This is why I never do business with friends... because I am going to get what I paid for... the easy way or the hard way.

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relig said:   Your first mistake is going to church.
  
You created an alternate ID just to post this?

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relig said:   Your first mistake is going to church.
  The funny part is that every screwed up kitchen I have seen that involved a rip-off contractor somehow involved church.

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ksea said:   The original recommended contractor who "had no idea what he was doing" isn't looking so bad now, is he?
He's not, primarily because the insurance would have forced him to correct the problems that would have happened if he had followed through with his plan. Now it's my problem.  

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Crazytree said:   
This is why I never do business with friends... because I am going to get what I paid for... the easy way or the hard way.

  there's a reason for arms length transaction, to avoid getting screwed

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rufflesinc said:   
forbin4040 said:   
stanolshefski said:   Why do you have to replace granite counter tops for a plumbing flood?
  Why not?

  because the plumbing is underneath the counter top ?

The sink base cabinet had to be replaced due to the flood. In order to get the cabinet out, they removed the granite and then the cabinet before the floors were replaced. Because of the length of the countertop, there is a seam about 1.5 feet away from the sink, which the contractor cut open again in order to avoid taking out even more granite in an L shape instead of a straight run.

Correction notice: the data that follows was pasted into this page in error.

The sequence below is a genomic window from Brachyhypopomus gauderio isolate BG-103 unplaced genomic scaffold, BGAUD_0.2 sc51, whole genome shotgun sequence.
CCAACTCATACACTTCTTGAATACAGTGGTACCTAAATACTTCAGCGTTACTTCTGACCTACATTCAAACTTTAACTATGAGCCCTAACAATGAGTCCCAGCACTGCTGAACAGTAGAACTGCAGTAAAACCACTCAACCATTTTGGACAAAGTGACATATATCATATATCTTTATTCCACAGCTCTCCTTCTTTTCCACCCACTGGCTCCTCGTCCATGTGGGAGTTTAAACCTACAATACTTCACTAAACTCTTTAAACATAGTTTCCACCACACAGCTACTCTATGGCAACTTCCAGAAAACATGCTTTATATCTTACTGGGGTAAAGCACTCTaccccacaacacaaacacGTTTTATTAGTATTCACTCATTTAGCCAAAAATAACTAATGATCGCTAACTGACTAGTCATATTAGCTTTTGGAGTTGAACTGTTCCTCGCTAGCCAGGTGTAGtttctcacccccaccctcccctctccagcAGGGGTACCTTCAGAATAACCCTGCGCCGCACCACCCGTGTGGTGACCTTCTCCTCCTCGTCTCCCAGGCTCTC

When the whole thing was put back together they did a hack job with the seam--chipping the granite and leaving a 1/2 inch wide seam with mismatched epoxy that was not level from one piece of granite to the next. The contractor agreed that it was not satisfactory.

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Crazytree said:   
relig said:   Your first mistake is going to church.
  The funny part is that every screwed up kitchen I have seen that involved a rip-off contractor somehow involved church.

  We had always had a rule to never do business with someone from church so that we wouldn't go to church wanting to punch someone. We broke the rule, because we really needed someone we could trust to do the job (in the midst of all of this we were going through a medical crisis that required extensive hospitalization).

I have learned the lesson and will never do business with someone from church again. That statement makes me so sad, because in all reality I feel like those people should be the ones we should be able to count on. Ultimately I should have gone with the preferred contractor and made it their problem. I hope that is a lesson to someone else in the future...

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imbatman said:   if he's a for real contractor, he has insurance to cover this kind of thing.
check with your state licensing board to make sure he's a licensed contractor, if so this will be relatively painless.
if he's not licensed, then file a complaint to the state that he's marketing himself as a contractor. Also take him to small claims.

Contractors in IN are not licensed. I already tried that. If I can't collect from his professional liability insurance, we will go to small claims.
 

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computerquest said:   
rufflesinc said:   
forbin4040 said:   
stanolshefski said:   Why do you have to replace granite counter tops for a plumbing flood?
  Why not?